Big public events are often used to showcase new technology: the Consumer Electronics Show in Las Vegas, the Bett Show in London, and now the Glastonbury outdoor festival in England, where early last the mobile phone company Vodafone chose to showcase a new line: the Power Shorts, an item of clothing that turns motion and even body heat into electricity.
The shorts were naturally a big hit, and quite appropriate for the venue since they use motion (like dancing), to boost the battery life of your mobile devices. Created with help from scientists at the University of Southampton, the shorts incorporate a Power Pocket that contains foam-like ferroelectret materials with pockets of permanently charged surfaces. When the material gets squashed or deformed through movement, kinetic energy gets produced.
But for those who are looking for a way to charge their gear without exertion, Vodafone is also working on a Recharge Sleeping Bag. This bag apparently harvests body heat via the “Seebeck effect,” a process that produces a voltage from the temperature differences across a thermoelectric module.
These modules are printed on the fabric of the sleeping bag, which supposedly can transform an 8-hour snooze into 11 hours of smartphone battery life. As Stephen Beeby, a professor of electronic systems at the University of Southampton who worked on the innovations explained:
One side of that is cold and the other is hot, and when you get a flow of heat through it you can create a voltage and a current. Voltage and current together equals electrical power.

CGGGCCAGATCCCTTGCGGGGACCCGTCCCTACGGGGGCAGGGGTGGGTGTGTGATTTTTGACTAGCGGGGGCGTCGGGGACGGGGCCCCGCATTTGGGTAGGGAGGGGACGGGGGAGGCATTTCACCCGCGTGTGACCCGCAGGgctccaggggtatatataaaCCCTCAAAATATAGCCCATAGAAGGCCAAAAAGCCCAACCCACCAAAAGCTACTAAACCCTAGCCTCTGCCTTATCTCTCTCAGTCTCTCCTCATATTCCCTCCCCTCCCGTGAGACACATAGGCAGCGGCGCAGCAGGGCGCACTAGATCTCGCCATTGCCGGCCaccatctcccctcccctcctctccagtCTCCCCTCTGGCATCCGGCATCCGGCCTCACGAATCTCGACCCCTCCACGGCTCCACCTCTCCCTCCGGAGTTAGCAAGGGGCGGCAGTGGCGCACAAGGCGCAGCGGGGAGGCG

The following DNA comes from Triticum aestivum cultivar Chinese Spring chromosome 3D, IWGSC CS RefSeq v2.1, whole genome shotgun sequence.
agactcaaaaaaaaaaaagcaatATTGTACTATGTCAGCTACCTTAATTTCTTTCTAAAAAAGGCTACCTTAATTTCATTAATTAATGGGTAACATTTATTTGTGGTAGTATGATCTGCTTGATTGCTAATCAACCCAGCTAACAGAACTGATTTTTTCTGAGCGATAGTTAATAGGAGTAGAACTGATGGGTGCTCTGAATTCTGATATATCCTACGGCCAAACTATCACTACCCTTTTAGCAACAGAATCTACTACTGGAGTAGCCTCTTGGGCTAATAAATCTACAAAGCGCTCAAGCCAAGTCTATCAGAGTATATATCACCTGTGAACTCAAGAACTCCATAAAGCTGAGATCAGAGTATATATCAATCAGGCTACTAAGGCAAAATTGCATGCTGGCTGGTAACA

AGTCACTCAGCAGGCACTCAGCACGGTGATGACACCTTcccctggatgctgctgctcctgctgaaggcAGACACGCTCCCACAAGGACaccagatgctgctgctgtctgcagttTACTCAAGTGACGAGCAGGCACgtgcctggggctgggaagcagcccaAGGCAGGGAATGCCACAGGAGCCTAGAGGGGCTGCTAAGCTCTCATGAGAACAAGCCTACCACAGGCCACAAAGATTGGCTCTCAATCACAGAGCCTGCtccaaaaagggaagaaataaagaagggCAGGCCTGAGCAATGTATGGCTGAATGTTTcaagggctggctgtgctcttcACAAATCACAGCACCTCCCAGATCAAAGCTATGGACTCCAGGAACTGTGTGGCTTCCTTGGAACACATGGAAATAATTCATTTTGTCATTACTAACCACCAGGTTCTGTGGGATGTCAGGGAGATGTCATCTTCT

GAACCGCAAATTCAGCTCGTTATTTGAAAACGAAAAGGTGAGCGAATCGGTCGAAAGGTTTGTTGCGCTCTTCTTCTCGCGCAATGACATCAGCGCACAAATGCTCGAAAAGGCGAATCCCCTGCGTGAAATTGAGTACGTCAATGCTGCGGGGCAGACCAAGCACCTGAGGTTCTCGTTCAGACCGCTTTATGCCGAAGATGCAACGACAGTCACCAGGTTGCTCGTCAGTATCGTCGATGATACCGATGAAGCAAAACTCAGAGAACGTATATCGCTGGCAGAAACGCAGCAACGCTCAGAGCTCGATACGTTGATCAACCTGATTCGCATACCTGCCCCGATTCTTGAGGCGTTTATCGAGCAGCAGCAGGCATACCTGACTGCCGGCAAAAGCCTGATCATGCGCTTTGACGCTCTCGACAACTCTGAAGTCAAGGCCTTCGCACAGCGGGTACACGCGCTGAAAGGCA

And this is not the first time that Vodafone chose to unveil something new and innovative that just happens to take advantage of the principles of piezoelectricity during a musical event. For those who attended the Isle of Wight Festival last year, the Vodafone Booster Brolley, a prototype parasol that keeps your phone charged while it keeps you dry might ring a bell.
These are by no means the only examples of kinetic energy devices these days. For example, a piezoelectric rubber material produced by Princeton and Caltech a few years back, is already being considered for shoes and other mobile devices as a means of recharging personal electronics.
And remember Pavegen, the rubber panels that turned runners steps at the finishing line of the Paris Marathon into actual electricity? This technology is already being adapted to provide electricity for a Grammar School in Kent, England, utilizing the thousands of steps students take everyday to keep the lights on.
Such concepts are likely to be powering just about all our devices in the not-too-distant future, at least in part. And beyond personal electronics, piezoelectric motors are also sure to be turning up in buildings and public spaces in the near future. In addition to stairways, hallways, and sidewalks, any surface in the city that moves or is touched on a regular basis could be converted to providing power.
Very clean, and very renewable. People still do a great deal of getting around by foot these days, and if we can convert that motion into energy, so much the better!